Everyone Is Looking For You!

Rev. Jonathan Mitchell

Church of the Holy City

Washington, DC

January 21, 2001

Hosea 2:14-23

Mark 1:35-38

One morning before dawn, Jesus slipped away from where he was staying at Peter’s house to be alone in the wilderness and to pray. The night before he had been ministering to crowds and healing their sick. We can well imagine that he needed a break from them. But then Peter and his companions find Jesus, and say to him, “Everyone is looking for you!”

In these sermons we have been following the sayings of Jesus, but sometimes, as here, it can be equally informative to reflect on what is said to Jesus. This Gospel story reflects the dual nature of the call. It comes from within and without. The call comes in times of solitude and payer, in the times we spend alone with God. But the call can also be discerned in what our fellow human beings are asking of us. When people are naming our gifts and talents for us, when they are asking for particular kinds of service from us, that too can be a telling clue as to the nature of our vocation. And when the call from within and the call from without coincide, then we can be sure we have been shown our path.

When Peter and his companions find Jesus and say to him, “Everyone is looking for you,” he responds to the call by saying, “Let us go to the neighboring towns, so that I may proclaim the message there also, for that is what I came out to do.”

And now I want to jump ahead to end of my message, by saying to each of you what Peter and his companions said to Jesus: “Everyone is looking for you!”

“Everyone is looking for you!” How does it feel to hear that? Do you feel honored? Scared? I know there are times when the thought that everyone is looking for me makes me want to hide! And indeed, these days it often seems that everyone wants a piece of you. And yet, who wants to be hidden forever? I recall what it was like to play hide and seek as a child. It is fun up to a point to be hidden and not have people find you. But if you find too good a hiding place and too much time goes by, you get nervous. What if they have forgotten about me and started to play another game? What if no one wants to find me? We hide in order to be sought out.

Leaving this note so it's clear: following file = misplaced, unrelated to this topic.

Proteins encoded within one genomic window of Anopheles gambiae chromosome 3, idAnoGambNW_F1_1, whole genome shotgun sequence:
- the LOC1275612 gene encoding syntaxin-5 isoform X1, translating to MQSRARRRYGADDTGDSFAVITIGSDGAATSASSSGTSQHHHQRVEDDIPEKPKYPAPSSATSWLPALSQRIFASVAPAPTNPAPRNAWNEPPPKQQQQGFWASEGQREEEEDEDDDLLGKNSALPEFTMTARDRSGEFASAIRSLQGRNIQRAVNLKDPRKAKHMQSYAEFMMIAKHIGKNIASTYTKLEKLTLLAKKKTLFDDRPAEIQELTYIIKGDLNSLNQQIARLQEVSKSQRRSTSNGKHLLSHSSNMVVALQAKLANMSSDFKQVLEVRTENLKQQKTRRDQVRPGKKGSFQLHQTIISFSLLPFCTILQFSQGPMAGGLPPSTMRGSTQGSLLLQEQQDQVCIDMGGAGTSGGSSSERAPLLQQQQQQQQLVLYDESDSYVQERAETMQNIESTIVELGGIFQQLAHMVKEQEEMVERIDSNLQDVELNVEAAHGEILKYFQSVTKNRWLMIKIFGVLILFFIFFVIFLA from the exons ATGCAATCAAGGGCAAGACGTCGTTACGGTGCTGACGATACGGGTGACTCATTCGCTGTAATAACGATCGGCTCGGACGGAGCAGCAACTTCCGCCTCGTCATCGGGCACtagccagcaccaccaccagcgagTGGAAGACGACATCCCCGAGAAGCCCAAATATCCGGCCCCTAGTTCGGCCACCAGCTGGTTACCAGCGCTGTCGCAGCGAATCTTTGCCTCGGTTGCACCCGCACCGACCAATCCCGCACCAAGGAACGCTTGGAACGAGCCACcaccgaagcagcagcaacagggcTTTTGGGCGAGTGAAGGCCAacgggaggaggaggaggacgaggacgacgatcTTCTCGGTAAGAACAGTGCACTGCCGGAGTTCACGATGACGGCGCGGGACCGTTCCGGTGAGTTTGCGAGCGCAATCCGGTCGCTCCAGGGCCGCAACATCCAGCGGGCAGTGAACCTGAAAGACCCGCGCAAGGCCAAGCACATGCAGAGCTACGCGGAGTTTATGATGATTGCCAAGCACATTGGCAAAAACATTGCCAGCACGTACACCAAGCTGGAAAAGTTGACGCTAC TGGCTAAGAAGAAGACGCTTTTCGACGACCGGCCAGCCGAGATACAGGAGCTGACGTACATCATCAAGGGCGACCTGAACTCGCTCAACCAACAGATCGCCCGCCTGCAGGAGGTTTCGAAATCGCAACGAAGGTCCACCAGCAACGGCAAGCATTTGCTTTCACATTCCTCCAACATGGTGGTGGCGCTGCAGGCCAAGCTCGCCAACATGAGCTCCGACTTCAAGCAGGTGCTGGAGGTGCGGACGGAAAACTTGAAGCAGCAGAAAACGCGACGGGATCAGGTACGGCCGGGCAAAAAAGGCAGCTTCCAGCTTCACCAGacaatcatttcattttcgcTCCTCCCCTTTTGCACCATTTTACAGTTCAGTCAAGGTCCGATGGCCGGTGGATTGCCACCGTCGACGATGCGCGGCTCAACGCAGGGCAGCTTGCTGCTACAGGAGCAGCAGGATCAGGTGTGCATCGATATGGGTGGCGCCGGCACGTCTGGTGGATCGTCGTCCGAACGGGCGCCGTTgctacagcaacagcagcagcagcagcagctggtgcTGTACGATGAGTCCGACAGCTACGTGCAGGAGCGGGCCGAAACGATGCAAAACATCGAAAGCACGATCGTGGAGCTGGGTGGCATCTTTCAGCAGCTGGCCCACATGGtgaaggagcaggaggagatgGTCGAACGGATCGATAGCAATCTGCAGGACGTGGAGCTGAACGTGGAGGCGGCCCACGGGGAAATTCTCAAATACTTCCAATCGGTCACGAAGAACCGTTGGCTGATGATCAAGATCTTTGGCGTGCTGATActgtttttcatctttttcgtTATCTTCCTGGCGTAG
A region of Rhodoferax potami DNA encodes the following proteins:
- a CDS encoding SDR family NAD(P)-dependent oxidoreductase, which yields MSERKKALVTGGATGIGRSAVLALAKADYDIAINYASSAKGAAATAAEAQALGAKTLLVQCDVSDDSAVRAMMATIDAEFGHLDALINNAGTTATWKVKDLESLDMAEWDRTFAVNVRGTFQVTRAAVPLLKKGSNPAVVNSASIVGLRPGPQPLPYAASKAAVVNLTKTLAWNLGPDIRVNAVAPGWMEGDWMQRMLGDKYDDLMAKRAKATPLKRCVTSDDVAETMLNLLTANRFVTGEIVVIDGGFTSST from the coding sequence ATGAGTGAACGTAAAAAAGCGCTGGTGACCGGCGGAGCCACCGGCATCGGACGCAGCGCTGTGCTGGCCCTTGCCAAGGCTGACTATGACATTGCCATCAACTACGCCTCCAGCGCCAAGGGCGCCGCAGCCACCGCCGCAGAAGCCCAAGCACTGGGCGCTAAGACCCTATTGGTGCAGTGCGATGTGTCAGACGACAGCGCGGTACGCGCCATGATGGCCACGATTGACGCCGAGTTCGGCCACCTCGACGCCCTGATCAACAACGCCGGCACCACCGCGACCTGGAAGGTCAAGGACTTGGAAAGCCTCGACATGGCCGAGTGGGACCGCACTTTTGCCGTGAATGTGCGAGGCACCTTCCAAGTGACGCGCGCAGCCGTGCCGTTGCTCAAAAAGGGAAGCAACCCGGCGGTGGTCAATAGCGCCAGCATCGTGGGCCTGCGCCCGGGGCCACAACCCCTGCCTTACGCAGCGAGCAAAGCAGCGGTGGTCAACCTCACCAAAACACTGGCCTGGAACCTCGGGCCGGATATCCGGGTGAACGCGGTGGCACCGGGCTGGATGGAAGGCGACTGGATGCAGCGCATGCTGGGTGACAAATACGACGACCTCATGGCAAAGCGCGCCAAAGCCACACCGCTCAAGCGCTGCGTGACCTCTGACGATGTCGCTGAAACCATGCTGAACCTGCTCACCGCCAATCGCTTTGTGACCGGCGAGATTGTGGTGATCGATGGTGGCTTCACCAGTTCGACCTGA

No one can find us unless we are first missing. And the times of hiding do have their value. The call to spend time alone with God is described in the passage from Hosea. We read, “I will now allure her, and bring her into the wilderness, and speak tenderly to her.” God is speaking here of Israel, which as always represents the spiritually centered part of ourselves. It is that part of us which faithful and obedient to God’s call. That part of is called to inner reflection.

The benefits of the time spent with alone with God are described as the passage unfolds. First is greater intimacy with God: “On that day, you will call me my husband and no longer my Lord.” The second is greater fruitfulness: “For there I will give her vineyards.” And third is inner peace: “I will make for you a covenant on that day with the wild animals, the birds of the air, and the creeping things of the ground; and I will abolish the bow, the sword, and war from the land; and I will make you to lie down in safety.” Correspondentially, the wild animals, the birds and the creeping things are the parts of our personal make up, namely, our thoughts, our feelings, and our senses. When these have been brought into inner peace, then peace comes to the “land,” that is, to our outer lives.

The peace and the fruitfulness that come to us in our times of “hiding,” or better, in our times of being alone with God, give us all the more to contribute to the kingdom of God on earth. And thus we become all the more sought out. In the Zen tradition, it is said that after one has spent years alone in the mountain cave and has attained enlightenment, he or she returns to the village to chop wood and carry water. One engages in the simplest of practical tasks but in such a way that one’s inner peace is shared with others. Jesus too frequented the “mountains” but then he would come back down to heal the crowds.

So again, I say to you what Peter and his companions said to Jesus: Everyone is looking for you! Everyone is looking for your special talents. Everyone is looking for the wisdom that has come from your unique life experience. Everyone is looking for the love that only you have to offer.

May all of us here today hear that call, and having heard it, may we be inspired to say as Jesus said, “Come, let us go to the neighboring towns, to proclaim the message, for that is what I came out to do.”